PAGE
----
Insurance industry sees a shift in oil transportation regulations in the US

rail insurance news industry train transportation

Federal agency believes that current insurance policies are unable to account for the cost of major train crashes and derailments

The U.S. Department of Transportation has released a statement noting that insurance policies covering railroads that transport oil may not be sufficient. The statement suggests that these policies are unable to account for the costs associated with crashes and derailments of oil trains. Last week, the federal agency proposed new safety rules that would require railroads to hold a higher level of insurance coverage, which may be good news for the insurance industry.

Insurance industry continues to juggle the problems associated with oil

The insurance industry has been having trouble when it comes to the transportation of oil recently. Political tensions in some parts of the world have put the market in a sort of limbo. In other parts of the world, providing coverage for the transportation of oil is becoming more expensive. While most of the industry can manage these costs somewhat effectively, the organizations responsible for the transportation of oil may soon find that they cannot afford the coverage that they need.

Major incidents can cause major financial damage

insurance industry train transportationTransporting oil by land is a risky practice that can have expensive consequences. In 2013, an oil train derailment in Quebec, Canada, called into questions the safety of transporting oil via railroad. The derailment caused an estimated $1 billion in damages, with the company responsible for the oil train declaring bankruptcy shortly after the incident. Currently, the maximum level of coverage available on the rail insurance market is $1 billion per carrier, per incident.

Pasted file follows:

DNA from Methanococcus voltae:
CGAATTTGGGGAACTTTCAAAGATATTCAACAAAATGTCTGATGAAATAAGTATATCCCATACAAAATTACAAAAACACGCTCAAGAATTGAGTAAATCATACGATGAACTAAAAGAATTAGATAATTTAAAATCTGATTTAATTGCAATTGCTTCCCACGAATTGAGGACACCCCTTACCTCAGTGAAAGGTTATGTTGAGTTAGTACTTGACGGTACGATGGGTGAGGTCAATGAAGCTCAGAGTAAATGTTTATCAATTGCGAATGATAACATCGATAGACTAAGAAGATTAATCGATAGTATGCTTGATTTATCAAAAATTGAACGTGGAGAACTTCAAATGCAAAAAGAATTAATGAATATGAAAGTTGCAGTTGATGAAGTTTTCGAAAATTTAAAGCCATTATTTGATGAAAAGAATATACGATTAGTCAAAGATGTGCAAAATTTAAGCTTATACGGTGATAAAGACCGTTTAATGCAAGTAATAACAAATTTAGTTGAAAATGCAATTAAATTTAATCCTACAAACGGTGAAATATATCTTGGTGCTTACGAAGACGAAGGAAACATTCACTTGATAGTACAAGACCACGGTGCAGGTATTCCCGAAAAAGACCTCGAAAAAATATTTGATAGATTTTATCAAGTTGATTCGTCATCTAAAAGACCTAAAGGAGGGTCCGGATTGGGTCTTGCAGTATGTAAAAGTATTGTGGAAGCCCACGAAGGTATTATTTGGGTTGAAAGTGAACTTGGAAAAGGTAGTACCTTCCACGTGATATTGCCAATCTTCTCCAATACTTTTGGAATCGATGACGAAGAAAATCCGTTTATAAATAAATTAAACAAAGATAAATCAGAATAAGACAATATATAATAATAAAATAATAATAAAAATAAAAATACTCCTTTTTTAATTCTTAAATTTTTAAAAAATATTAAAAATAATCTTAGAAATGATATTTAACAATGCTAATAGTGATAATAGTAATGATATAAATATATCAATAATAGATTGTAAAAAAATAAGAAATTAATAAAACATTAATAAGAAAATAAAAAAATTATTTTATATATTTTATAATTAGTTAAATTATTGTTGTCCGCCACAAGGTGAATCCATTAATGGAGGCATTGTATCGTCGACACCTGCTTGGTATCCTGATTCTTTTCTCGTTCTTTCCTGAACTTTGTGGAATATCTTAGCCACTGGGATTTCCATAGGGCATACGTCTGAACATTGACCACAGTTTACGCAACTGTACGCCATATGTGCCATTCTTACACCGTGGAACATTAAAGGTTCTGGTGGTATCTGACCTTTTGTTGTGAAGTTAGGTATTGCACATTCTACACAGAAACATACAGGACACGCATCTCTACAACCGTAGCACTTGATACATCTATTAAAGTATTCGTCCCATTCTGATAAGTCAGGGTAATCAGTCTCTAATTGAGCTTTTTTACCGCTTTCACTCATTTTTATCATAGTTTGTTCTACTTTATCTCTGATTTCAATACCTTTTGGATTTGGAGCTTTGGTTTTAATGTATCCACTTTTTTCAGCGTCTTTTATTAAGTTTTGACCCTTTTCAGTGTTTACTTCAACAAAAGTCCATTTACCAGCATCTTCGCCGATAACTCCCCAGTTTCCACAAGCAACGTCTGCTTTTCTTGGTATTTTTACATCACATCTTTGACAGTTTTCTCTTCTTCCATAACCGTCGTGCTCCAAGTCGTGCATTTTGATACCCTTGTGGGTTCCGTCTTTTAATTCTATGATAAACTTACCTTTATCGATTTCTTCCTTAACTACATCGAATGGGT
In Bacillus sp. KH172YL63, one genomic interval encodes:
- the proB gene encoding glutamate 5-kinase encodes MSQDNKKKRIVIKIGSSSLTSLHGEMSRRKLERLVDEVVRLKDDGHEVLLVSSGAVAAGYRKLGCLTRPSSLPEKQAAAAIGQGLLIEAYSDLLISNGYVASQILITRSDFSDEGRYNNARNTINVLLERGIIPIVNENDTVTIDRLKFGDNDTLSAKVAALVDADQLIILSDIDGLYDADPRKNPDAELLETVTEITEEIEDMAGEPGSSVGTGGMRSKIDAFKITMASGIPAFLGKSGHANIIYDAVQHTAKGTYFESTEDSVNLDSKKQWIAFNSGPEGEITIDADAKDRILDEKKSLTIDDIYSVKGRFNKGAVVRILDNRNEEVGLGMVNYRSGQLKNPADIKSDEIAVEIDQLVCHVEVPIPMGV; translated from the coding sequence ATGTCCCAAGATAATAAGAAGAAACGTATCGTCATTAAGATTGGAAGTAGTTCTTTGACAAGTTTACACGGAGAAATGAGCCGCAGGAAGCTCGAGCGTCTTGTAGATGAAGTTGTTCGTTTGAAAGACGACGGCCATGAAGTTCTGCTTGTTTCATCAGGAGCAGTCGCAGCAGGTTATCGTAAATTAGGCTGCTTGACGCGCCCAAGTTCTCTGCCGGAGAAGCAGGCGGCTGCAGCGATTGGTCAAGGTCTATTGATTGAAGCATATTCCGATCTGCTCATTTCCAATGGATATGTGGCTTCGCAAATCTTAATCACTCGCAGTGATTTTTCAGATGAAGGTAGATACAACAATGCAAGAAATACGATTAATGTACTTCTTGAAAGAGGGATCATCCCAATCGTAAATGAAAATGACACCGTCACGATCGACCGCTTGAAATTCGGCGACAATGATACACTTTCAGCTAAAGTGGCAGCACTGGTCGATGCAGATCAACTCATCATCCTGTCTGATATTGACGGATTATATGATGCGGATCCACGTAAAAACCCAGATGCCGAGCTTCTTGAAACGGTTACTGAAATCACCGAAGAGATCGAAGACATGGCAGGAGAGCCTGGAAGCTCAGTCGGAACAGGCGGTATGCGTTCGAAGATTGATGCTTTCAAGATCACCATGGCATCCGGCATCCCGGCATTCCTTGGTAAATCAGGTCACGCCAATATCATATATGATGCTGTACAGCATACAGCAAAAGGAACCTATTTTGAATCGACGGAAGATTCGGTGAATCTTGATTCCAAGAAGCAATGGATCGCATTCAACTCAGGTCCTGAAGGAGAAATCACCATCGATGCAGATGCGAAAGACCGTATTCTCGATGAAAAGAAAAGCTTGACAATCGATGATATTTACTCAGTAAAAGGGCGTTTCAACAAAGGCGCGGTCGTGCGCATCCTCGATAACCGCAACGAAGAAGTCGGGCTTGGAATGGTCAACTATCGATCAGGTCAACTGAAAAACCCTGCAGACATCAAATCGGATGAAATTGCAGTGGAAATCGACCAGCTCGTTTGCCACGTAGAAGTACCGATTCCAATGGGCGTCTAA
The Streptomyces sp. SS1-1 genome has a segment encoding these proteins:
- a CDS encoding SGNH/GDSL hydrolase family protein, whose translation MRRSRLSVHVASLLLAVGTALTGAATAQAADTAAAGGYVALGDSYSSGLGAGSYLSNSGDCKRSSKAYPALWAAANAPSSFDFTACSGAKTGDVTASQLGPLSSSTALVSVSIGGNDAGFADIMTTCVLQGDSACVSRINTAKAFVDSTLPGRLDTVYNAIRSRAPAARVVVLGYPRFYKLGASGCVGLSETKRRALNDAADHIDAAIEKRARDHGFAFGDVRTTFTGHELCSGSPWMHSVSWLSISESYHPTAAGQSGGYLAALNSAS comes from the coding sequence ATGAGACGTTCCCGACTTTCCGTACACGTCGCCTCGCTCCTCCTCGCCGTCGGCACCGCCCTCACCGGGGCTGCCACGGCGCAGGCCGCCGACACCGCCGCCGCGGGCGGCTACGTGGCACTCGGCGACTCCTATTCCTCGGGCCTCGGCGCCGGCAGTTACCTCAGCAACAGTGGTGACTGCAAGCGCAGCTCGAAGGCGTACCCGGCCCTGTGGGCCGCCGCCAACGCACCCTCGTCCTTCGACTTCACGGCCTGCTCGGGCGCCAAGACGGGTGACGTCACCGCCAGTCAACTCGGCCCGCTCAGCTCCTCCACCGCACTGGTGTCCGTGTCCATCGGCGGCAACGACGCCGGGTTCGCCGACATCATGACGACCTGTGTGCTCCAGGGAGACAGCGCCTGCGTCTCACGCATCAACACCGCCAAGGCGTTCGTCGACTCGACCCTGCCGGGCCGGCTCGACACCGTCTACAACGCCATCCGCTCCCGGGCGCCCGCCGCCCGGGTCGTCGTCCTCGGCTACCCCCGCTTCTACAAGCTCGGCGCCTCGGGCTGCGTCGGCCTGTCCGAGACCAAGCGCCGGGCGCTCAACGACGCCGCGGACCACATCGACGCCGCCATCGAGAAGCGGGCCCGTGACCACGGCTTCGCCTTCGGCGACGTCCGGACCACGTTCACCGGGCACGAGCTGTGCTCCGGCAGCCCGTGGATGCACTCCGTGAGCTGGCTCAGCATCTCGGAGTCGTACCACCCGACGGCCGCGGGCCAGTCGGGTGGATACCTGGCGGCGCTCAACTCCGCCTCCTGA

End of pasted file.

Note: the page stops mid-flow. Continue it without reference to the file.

Federal agency has trouble determining how often major incidents occur and how costly these incidents actually are

The Department of Transportation notes that conventional coverage is more than suitable for most accidents, but any major derailment or crash will exceed the financial capabilities of most policies. The agency notes that determining how frequent these major disasters occur is difficult to do. This is because of data limitations and the agency’s relatively slow process of collecting information regarding the transportation of hazardous materials.

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